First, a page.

Two days ago, something happened. Dennis and I met with representatives from Harman Kardon to check out the Drive + Play 2, which is presently featured in a First Look on the main iLounge site. As noted there, D+P2 is a really nice car kit, and one we’re actively looking forward to fully reviewing. But what really got us talking was Guide + Play ($400), a totally separate little device that Harman’s reps happened to have in their test car at the same time.
As noted in this brief prior Backstage article, we were originally going to pass on covering Guide + Play because it’s not iPod-specific. In fact, it’s sort of an iPod alternative. Measuring 4.5” by 2.875” by 0.75”, it packs a comparatively huge screen, advanced GPS software, and the ability to play back MPEG-4 videos or MP3 music files on the go. You can even listen to music through its integrated speaker while it’s acting as a GPS system for your car. And man, is the GPS performance a knockout. Menu graphics aside, it’s as good as an Apple design from a GPS interface standpoint, and that’s really saying something.
I’m going to preface the following comments with what I told Harman’s representatives the other day: I’m really, truly frustrated with the current state of iPod car integration into GPS systems. Ideally, Guide + Play would be merged with Drive + Play 2 for one uber-car kit with GPS, iPod connectivity, hands-free Bluetooth calling, and more. But even as the owner of a car with a larger touchscreen GPS unit with iPod integration, I’m seriously considering junking that system for Guide + Play just as it is right now. Dennis is thinking the same way. It’s just that impressive. More details are at Read More, below.
Harman’s kit comes with car and wall chargers, a standard USB cable, mounting hardware for your car, and a carrying case for Guide + Play. A carrying case? Yes. As explained to us, the idea’s simple: charge the internal rechargeable battery, which lasts around 6 hours, carry the unit iPod-style onto an airplane and use it for movies and music, and then set it up on car power in your rental car to serve as a GPS unit. The unit’s iPod-like shape and size makes it a great travel companion, and its 4-inch, 480×272 touchscreen is larger than the current iPod’s for MPEG-4 format videos; maximum supported video resolution is 624 x 352 at 24fps. It also plays back WMA10 and WMV9 files, the latter at lower 320×240 resolution, too.
Multimedia content can be synced into SD cards—up to 4GB—using your computer and the included USB cable. The SD slot is up top alongside the power button, which is alongside the unit’s GPS antenna nub. GPS map data is stored in separate integrated memory, and isn’t editable; future upgrades will be sold, apparently.
On back is a speaker, perfect for hearing GPS voice instructions, and a mounting nook that fits with the included car mount hardware. Popping the unit in and out of the car mount is very easy.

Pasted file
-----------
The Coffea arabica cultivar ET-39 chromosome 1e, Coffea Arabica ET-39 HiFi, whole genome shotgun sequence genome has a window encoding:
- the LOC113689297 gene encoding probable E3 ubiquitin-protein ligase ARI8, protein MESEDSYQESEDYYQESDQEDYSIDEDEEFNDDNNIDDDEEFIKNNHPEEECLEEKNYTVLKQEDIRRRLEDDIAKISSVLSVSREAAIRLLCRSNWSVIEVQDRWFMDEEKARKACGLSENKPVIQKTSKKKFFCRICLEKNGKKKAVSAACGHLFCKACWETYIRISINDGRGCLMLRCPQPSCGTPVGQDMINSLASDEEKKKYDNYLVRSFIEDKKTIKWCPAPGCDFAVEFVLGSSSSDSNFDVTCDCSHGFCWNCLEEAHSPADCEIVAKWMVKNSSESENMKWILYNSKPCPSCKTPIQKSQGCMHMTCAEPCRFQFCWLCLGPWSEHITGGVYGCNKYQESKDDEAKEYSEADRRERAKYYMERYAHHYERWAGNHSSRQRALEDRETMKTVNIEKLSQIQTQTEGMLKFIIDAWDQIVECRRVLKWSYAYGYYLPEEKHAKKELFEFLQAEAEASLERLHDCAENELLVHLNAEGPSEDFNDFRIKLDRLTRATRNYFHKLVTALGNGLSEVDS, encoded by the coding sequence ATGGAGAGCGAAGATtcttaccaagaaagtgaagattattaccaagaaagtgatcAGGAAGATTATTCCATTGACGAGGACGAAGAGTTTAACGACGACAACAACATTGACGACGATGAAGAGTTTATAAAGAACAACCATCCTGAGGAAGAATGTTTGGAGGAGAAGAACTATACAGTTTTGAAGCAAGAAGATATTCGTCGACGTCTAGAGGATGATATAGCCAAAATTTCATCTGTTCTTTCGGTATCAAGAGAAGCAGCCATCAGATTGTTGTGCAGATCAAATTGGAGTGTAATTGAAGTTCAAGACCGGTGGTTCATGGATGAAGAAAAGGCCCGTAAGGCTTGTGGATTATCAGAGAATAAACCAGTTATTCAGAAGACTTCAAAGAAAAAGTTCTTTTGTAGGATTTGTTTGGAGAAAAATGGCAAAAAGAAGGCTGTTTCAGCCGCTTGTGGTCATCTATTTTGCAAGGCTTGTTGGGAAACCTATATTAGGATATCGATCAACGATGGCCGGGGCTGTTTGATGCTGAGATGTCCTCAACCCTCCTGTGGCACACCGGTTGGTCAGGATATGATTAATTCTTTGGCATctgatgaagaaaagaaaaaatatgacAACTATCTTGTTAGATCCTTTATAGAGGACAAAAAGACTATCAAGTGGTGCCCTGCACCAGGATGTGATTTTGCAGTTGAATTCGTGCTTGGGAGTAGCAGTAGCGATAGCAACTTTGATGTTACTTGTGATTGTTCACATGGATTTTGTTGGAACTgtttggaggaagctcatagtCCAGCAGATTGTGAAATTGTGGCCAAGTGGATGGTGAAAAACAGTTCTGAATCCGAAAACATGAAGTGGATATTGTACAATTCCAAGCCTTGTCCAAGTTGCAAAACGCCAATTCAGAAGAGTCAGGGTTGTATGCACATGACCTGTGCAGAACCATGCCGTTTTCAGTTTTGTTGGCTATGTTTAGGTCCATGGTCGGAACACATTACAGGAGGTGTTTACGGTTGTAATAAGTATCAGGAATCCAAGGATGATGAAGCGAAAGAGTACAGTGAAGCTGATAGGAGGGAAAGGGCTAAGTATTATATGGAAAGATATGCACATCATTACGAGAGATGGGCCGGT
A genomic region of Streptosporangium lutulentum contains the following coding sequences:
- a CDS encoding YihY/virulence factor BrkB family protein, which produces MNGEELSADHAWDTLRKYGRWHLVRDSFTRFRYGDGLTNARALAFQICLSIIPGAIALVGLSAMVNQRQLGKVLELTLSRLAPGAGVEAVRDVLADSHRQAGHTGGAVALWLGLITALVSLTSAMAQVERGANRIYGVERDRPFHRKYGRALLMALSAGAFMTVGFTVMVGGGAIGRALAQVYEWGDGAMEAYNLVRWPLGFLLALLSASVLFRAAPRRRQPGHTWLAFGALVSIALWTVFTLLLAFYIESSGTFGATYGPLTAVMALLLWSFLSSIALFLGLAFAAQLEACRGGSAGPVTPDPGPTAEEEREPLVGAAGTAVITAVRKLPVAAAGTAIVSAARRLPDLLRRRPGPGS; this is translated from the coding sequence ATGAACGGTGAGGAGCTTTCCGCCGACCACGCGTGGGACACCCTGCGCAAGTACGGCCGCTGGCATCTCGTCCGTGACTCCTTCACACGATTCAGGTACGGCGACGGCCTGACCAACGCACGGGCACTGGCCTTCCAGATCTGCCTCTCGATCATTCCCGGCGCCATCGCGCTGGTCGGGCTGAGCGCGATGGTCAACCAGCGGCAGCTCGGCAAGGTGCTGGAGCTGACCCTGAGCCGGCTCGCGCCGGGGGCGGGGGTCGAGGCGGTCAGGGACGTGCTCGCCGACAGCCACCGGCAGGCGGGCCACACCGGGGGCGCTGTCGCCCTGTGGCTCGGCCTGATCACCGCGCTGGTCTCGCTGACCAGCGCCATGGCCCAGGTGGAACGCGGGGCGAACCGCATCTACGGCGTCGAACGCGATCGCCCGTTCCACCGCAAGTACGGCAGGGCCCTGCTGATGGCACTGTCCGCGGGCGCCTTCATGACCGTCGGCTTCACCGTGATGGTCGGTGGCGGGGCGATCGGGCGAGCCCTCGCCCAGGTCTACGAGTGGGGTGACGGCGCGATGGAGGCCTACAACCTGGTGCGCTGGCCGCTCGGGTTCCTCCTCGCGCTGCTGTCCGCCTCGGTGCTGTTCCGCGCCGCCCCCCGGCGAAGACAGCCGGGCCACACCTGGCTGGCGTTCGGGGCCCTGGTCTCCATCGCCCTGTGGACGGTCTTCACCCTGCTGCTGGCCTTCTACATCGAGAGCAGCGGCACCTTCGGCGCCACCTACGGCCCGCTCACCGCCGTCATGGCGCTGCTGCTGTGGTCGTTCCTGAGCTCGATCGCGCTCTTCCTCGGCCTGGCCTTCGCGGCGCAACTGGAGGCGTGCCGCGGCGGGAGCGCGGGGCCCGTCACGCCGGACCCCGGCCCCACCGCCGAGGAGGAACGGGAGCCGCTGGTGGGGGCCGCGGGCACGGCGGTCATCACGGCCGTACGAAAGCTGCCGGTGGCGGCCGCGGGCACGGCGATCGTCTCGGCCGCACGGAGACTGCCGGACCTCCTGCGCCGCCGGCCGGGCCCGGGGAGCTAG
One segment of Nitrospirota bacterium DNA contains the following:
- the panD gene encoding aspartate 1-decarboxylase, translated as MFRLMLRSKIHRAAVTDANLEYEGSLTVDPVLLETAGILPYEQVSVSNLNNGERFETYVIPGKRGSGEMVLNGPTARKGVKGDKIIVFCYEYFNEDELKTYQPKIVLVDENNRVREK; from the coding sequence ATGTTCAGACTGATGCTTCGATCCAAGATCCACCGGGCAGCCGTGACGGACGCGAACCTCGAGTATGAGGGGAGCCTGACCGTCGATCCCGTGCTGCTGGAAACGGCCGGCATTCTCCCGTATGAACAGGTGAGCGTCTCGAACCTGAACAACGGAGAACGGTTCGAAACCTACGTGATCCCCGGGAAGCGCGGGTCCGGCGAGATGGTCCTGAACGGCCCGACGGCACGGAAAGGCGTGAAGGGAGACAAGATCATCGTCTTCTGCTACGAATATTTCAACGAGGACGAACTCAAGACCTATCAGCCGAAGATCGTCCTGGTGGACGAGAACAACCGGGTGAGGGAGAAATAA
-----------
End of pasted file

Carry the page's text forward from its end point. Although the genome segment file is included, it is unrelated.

The side has a headphone port for when you don’t want to use the speaker, as well as a volume knob and USB port for media synchronization or charging. There aren’t any ports on the other side, but there is a locking switch to prevent accidental button presses.
Harman’s star in this show is the GPS interface. It’s not flashy—it just works. Thanks to an Atlas II dual-core processor and some simplifying interface screens, Guide + Play manages to fly from menu to menu even with Windows CE 5.0 software under the hood. (We’ve not been impressed by the performance of Windows-based automotive interfaces in the past; this one’s an exception). You’re always presented with very clear, intuitive choices that literally anyone can figure out within seconds.
Smart predictive typing makes address entry stunningly fast. Guide + Play figures out city and street names more rapidly than any in-car interface we’ve yet seen, and helps you make trip plans within literally seconds. If you pick “go,” it plots your course and you’re on the way. Simulate will show you the entire route beforehand. And you can save any address you desire for later travels. It’s just so smart and simple.
As with other GPS units, you can change a handful of settings to avoid certain types of road conditions, as well as set up the distance units. If you’re listening to music while GPSing, the music’s details appear at the bottom of the screen, allowing you to toggle back and forth at will.
Then there’s the map. Using a cool hybrid of 2-D graphics with 3-D camera work, Guide + Play navigates you in realtime through your trip, zooming in or out and rotating the map to present you with a clear sense of the turns you’re supposed to take, streets you should be avoiding, and details about points of interest. While the map isn’t exactly video game quality in excitement, it’s highly practical and automated, with left-side translucent overlays and voice prompts for turns.
It bears mention at this point that the GPS database is incredibly up to date: unlike our car nav system, which was freshly released a year ago and shipped back then with year-old points of interest and street data, Guide + Play’s maps include stores that just opened three weeks ago, streets that didn’t exist six months ago, and so on. We were seriously impressed to find that its Tele Atlas database is locating everything we want to find without problems.
We’re going to keep playing with Guide + Play, and will add some more detailed impressions and thoughts soon. Our current feeling is that Harman has nailed portable GPS (plus media-centric features) with this device.